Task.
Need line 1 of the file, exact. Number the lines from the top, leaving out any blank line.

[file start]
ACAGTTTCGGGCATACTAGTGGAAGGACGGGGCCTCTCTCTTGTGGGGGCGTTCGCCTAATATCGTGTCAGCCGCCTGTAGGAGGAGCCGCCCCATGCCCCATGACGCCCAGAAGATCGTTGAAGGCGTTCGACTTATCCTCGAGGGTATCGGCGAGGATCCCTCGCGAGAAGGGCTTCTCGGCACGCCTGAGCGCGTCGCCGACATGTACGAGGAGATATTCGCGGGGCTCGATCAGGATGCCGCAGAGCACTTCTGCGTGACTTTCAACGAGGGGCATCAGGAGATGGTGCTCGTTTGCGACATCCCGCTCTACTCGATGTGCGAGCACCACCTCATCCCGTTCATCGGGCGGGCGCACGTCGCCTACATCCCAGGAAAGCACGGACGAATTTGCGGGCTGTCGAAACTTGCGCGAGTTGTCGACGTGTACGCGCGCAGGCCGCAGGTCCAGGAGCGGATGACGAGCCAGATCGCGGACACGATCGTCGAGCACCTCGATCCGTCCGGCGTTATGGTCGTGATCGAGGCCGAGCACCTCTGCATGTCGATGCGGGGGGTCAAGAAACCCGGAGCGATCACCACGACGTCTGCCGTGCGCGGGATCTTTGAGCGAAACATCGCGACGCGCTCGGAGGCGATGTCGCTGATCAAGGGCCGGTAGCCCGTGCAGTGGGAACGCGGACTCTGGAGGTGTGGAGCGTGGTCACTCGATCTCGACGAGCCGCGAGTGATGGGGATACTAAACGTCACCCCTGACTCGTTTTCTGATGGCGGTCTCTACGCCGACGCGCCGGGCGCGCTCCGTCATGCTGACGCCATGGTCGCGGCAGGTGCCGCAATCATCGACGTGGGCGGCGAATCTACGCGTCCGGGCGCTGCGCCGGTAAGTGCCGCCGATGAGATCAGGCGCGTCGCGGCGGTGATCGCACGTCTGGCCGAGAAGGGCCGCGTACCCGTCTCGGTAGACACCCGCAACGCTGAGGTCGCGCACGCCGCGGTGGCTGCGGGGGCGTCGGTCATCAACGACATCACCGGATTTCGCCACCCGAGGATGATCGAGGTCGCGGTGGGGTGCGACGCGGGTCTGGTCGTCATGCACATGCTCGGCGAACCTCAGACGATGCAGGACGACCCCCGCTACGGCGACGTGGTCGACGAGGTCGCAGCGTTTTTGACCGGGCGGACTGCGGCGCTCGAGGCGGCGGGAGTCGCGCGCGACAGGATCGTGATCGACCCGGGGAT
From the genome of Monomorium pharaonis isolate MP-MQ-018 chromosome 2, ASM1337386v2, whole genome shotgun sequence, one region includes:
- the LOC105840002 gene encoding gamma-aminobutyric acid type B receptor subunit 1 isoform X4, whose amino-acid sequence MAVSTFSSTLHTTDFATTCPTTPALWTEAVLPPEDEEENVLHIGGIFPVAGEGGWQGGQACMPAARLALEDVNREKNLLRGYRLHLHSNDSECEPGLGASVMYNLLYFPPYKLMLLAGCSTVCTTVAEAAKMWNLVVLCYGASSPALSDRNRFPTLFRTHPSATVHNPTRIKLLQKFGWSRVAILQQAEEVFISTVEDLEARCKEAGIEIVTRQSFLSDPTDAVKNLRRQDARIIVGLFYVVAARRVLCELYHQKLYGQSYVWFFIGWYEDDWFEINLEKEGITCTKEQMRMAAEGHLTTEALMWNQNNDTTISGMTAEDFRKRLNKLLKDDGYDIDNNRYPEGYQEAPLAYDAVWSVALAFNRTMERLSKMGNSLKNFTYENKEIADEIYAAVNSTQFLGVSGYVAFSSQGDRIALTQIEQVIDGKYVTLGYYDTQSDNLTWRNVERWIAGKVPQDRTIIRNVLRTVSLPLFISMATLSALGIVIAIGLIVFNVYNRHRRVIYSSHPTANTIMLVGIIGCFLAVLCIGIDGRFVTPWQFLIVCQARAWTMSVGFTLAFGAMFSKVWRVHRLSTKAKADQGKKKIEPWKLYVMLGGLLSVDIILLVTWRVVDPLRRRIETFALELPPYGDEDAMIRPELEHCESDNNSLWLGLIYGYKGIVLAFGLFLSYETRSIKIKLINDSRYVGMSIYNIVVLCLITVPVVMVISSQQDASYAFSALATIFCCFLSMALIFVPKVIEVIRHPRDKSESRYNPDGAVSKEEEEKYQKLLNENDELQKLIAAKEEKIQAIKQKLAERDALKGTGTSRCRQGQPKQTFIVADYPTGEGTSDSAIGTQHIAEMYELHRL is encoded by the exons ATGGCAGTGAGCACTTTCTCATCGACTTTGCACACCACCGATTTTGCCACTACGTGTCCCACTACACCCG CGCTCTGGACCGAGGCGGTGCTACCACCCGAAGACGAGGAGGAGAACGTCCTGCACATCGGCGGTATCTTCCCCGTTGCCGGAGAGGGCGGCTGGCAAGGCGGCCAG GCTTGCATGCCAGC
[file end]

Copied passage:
ACAGTTTCGGGCATACTAGTGGAAGGACGGGGCCTCTCTCTTGTGGGGGCGTTCGCCTAATATCGTGTCAGCCGCCTGTAGGAGGAGCCGCCCCATGCCCCATGACGCCCAGAAGATCGTTGAAGGCGTTCGACTTATCCTCGAGGGTATCGGCGAGGATCCCTCGCGAGAAGGGCTTCTCGGCACGCCTGAGCGCGTCGCCGACATGTACGAGGAGATATTCGCGGGGCTCGATCAGGATGCCGCAGAGCACTTCTGCGTGACTTTCAACGAGGGGCATCAGGAGATGGTGCTCGTTTGCGACATCCCGCTCTACTCGATGTGCGAGCACCACCTCATCCCGTTCATCGGGCGGGCGCACGTCGCCTACATCCCAGGAAAGCACGGACGAATTTGCGGGCTGTCGAAACTTGCGCGAGTTGTCGACGTGTACGCGCGCAGGCCGCAGGTCCAGGAGCGGATGACGAGCCAGATCGCGGACACGATCGTCGAGCACCTCGATCCGTCCGGCGTTATGGTCGTGATCGAGGCCGAGCACCTCTGCATGTCGATGCGGGGGGTCAAGAAACCCGGAGCGATCACCACGACGTCTGCCGTGCGCGGGATCTTTGAGCGAAACATCGCGACGCGCTCGGAGGCGATGTCGCTGATCAAGGGCCGGTAGCCCGTGCAGTGGGAACGCGGACTCTGGAGGTGTGGAGCGTGGTCACTCGATCTCGACGAGCCGCGAGTGATGGGGATACTAAACGTCACCCCTGACTCGTTTTCTGATGGCGGTCTCTACGCCGACGCGCCGGGCGCGCTCCGTCATGCTGACGCCATGGTCGCGGCAGGTGCCGCAATCATCGACGTGGGCGGCGAATCTACGCGTCCGGGCGCTGCGCCGGTAAGTGCCGCCGATGAGATCAGGCGCGTCGCGGCGGTGATCGCACGTCTGGCCGAGAAGGGCCGCGTACCCGTCTCGGTAGACACCCGCAACGCTGAGGTCGCGCACGCCGCGGTGGCTGCGGGGGCGTCGGTCATCAACGACATCACCGGATTTCGCCACCCGAGGATGATCGAGGTCGCGGTGGGGTGCGACGCGGGTCTGGTCGTCATGCACATGCTCGGCGAACCTCAGACGATGCAGGACGACCCCCGCTACGGCGACGTGGTCGACGAGGTCGCAGCGTTTTTGACCGGGCGGACTGCGGCGCTCGAGGCGGCGGGAGTCGCGCGCGACAGGATCGTGATCGACCCGGGGAT